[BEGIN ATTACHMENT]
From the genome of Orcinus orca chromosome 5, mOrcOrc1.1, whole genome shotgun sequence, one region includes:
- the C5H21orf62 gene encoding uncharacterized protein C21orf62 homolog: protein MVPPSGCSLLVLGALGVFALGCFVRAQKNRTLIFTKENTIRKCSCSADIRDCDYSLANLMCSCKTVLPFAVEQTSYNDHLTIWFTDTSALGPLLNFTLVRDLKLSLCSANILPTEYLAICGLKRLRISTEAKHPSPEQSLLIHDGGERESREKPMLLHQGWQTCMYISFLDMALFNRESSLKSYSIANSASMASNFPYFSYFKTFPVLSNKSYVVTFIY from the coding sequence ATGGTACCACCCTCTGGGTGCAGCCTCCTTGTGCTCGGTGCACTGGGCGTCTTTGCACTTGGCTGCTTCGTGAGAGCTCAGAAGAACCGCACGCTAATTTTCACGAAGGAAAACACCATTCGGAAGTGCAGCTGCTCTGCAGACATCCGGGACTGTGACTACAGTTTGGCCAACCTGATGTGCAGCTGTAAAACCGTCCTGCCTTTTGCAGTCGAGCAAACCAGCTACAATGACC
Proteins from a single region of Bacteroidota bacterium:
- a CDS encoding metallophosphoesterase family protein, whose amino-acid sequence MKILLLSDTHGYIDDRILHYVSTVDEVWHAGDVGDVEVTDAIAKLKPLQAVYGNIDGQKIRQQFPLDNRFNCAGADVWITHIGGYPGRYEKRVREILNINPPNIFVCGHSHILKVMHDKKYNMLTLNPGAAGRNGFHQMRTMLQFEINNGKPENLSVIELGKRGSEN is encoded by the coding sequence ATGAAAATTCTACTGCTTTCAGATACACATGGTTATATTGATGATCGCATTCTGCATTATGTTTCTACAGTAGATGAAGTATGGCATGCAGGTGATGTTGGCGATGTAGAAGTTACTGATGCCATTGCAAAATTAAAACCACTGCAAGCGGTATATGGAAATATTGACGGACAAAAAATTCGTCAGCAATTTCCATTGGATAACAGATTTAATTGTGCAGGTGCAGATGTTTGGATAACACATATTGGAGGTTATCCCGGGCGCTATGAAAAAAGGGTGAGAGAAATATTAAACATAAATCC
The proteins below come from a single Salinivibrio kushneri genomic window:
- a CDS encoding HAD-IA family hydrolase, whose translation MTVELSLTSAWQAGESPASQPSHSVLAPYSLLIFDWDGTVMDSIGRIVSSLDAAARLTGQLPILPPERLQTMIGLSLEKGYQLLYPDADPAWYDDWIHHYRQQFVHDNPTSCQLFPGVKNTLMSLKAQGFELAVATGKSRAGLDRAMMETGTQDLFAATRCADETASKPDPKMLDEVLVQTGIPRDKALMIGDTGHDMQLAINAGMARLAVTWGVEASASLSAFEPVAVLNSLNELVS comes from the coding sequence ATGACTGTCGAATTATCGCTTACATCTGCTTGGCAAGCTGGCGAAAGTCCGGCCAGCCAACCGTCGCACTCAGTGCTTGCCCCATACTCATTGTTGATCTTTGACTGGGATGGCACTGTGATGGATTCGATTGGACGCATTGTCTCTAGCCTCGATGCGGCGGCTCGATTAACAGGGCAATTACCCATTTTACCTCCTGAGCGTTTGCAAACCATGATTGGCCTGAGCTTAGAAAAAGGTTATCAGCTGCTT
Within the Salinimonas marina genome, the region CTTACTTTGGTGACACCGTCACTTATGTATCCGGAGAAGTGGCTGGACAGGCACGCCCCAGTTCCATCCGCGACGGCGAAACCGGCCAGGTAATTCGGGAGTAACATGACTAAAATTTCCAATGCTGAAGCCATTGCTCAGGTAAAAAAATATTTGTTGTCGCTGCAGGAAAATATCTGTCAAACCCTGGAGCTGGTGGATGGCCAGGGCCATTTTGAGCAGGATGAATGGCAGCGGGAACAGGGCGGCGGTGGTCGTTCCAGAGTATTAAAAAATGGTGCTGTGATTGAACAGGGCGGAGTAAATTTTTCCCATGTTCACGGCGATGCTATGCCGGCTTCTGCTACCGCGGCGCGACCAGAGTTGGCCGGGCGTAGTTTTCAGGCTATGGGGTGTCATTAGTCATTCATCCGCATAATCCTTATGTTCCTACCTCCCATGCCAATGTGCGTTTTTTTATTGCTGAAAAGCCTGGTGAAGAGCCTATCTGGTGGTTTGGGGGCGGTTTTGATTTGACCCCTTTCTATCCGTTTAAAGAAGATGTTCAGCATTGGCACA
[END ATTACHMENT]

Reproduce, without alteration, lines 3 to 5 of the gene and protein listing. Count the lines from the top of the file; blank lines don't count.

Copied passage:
Proteins from a single region of Bacteroidota bacterium:
- a CDS encoding metallophosphoesterase family protein, whose amino-acid sequence MKILLLSDTHGYIDDRILHYVSTVDEVWHAGDVGDVEVTDAIAKLKPLQAVYGNIDGQKIRQQFPLDNRFNCAGADVWITHIGGYPGRYEKRVREILNINPPNIFVCGHSHILKVMHDKKYNMLTLNPGAAGRNGFHQMRTMLQFEINNGKPENLSVIELGKRGSEN is encoded by the coding sequence ATGAAAATTCTACTGCTTTCAGATACACATGGTTATATTGATGATCGCATTCTGCATTATGTTTCTACAGTAGATGAAGTATGGCATGCAGGTGATGTTGGCGATGTAGAAGTTACTGATGCCATTGCAAAATTAAAACCACTGCAAGCGGTATATGGAAATATTGACGGACAAAAAATTCGTCAGCAATTTCCATTGGATAACAGATTTAATTGTGCAGGTGCAGATGTTTGGATAACACATATTGGAGGTTATCCCGGGCGCTATGAAAAAAGGGTGAGAGAAATATTAAACATAAATCC
The proteins below come from a single Salinivibrio kushneri genomic window: